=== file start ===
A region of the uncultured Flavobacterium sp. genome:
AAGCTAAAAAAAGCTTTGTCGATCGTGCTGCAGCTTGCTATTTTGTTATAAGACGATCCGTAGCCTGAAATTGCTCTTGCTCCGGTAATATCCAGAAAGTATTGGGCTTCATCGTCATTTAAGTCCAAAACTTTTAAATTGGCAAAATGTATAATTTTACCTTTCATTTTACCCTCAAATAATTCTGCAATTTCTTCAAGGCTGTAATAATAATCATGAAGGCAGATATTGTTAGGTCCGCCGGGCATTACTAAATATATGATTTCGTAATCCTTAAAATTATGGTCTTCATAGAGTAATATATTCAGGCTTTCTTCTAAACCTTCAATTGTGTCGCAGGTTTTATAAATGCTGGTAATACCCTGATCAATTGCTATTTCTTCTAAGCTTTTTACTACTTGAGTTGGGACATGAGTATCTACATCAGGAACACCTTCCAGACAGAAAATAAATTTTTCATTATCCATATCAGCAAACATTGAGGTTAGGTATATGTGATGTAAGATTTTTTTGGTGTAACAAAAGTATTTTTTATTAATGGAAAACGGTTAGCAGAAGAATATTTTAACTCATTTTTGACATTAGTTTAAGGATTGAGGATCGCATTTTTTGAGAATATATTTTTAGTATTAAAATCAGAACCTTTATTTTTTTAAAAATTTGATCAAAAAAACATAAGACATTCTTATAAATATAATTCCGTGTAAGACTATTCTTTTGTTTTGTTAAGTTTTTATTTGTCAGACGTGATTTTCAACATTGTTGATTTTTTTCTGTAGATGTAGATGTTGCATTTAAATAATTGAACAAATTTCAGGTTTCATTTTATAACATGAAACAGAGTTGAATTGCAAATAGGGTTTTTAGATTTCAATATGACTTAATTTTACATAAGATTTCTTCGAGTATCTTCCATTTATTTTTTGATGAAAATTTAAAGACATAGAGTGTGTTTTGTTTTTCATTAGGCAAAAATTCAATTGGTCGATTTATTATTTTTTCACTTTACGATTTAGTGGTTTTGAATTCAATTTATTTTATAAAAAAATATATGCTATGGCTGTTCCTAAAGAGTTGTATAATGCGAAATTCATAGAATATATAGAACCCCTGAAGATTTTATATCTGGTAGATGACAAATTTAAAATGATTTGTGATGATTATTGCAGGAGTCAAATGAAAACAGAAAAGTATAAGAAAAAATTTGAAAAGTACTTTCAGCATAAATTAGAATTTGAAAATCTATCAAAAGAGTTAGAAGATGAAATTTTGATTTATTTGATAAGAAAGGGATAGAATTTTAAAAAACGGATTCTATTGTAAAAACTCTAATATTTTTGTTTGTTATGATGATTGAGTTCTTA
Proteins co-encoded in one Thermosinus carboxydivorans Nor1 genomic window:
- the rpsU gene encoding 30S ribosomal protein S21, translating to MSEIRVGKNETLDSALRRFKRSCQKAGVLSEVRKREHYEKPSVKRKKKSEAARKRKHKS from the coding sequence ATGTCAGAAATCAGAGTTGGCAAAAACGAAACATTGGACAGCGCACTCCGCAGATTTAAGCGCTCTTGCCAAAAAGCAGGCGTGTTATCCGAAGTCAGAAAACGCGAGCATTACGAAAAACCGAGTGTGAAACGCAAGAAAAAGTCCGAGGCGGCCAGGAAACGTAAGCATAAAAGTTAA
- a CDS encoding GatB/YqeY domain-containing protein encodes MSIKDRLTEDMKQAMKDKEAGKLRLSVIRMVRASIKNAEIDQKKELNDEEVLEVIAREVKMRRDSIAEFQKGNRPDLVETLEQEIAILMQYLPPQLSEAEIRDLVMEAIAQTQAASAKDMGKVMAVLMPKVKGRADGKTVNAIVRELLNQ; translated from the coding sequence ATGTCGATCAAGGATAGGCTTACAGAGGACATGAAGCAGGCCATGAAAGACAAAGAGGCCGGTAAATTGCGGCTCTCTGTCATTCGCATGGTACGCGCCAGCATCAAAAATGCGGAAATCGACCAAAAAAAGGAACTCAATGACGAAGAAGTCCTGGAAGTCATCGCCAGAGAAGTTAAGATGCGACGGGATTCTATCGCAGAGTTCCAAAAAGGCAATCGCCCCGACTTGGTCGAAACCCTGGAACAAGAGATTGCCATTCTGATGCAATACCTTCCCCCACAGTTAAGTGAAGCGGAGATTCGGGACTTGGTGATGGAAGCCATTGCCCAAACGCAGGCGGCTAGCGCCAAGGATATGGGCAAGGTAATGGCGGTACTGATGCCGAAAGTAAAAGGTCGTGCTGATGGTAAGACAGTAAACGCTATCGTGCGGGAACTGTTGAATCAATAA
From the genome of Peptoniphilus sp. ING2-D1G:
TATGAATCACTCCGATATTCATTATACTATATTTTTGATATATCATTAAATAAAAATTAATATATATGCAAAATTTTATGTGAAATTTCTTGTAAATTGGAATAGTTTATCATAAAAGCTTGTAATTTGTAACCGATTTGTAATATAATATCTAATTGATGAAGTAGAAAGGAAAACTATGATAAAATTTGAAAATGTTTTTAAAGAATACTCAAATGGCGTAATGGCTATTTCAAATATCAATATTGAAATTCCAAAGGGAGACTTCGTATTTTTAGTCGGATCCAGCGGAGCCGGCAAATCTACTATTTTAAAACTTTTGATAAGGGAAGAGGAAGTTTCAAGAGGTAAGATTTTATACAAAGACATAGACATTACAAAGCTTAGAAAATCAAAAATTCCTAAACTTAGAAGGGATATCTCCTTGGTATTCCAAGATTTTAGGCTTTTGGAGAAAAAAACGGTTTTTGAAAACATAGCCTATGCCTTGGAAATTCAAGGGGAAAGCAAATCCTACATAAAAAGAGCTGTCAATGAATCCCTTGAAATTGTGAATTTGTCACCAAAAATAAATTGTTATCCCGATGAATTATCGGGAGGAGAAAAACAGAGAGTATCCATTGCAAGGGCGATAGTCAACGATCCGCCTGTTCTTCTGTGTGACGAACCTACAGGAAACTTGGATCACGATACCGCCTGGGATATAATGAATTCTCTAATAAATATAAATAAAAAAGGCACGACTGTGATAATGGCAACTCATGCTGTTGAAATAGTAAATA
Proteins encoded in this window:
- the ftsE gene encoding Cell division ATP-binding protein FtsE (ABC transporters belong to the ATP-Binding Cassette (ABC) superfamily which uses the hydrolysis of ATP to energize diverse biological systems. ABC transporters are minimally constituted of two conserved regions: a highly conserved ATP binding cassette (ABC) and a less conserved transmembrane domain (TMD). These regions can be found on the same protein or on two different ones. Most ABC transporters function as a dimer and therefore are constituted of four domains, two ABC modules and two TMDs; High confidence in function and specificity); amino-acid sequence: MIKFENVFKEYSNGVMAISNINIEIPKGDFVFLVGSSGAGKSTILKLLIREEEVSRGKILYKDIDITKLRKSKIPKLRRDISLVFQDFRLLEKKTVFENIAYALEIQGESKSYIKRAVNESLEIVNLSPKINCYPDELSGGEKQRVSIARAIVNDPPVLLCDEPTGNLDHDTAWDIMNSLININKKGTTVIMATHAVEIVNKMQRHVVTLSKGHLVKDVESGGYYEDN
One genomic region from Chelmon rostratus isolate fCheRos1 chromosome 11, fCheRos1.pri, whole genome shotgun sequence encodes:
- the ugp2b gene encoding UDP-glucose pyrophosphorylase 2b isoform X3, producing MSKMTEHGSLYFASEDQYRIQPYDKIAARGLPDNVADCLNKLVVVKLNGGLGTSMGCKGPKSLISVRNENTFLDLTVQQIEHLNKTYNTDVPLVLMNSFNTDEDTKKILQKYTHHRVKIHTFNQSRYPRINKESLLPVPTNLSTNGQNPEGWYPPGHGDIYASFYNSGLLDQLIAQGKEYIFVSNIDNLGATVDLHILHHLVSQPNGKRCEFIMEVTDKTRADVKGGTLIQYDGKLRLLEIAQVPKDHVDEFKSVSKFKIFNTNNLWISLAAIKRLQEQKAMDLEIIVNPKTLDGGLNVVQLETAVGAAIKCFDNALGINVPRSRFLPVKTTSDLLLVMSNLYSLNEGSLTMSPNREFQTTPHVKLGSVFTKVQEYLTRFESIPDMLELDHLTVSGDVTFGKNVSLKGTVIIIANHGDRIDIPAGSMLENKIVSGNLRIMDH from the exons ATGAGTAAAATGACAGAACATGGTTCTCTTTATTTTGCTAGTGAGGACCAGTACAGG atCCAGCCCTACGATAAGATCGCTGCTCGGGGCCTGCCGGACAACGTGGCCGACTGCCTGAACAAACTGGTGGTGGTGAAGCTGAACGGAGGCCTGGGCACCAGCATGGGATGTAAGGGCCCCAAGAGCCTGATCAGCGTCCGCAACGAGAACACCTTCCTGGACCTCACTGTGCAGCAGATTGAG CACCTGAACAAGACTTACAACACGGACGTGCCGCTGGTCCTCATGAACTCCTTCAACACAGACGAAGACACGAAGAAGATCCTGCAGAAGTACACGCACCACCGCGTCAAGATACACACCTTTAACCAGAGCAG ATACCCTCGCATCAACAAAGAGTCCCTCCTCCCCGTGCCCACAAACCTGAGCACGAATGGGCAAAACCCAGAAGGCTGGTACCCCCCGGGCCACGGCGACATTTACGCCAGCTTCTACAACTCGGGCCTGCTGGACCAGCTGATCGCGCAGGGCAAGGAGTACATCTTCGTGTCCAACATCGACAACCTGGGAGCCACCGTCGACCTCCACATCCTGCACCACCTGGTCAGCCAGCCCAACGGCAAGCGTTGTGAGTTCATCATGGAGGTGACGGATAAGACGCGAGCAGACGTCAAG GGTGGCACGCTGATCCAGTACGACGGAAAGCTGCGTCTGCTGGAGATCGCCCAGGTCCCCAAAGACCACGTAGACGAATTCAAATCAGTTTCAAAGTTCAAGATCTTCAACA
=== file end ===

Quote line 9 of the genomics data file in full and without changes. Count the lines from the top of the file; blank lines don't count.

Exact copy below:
- the ftsE gene encoding Cell division ATP-binding protein FtsE (ABC transporters belong to the ATP-Binding Cassette (ABC) superfamily which uses the hydrolysis of ATP to energize diverse biological systems. ABC transporters are minimally constituted of two conserved regions: a highly conserved ATP binding cassette (ABC) and a less conserved transmembrane domain (TMD). These regions can be found on the same protein or on two different ones. Most ABC transporters function as a dimer and therefore are constituted of four domains, two ABC modules and two TMDs; High confidence in function and specificity); amino-acid sequence: MIKFENVFKEYSNGVMAISNINIEIPKGDFVFLVGSSGAGKSTILKLLIREEEVSRGKILYKDIDITKLRKSKIPKLRRDISLVFQDFRLLEKKTVFENIAYALEIQGESKSYIKRAVNESLEIVNLSPKINCYPDELSGGEKQRVSIARAIVNDPPVLLCDEPTGNLDHDTAWDIMNSLININKKGTTVIMATHAVEIVNKMQRHVVTLSKGHLVKDVESGGYYEDN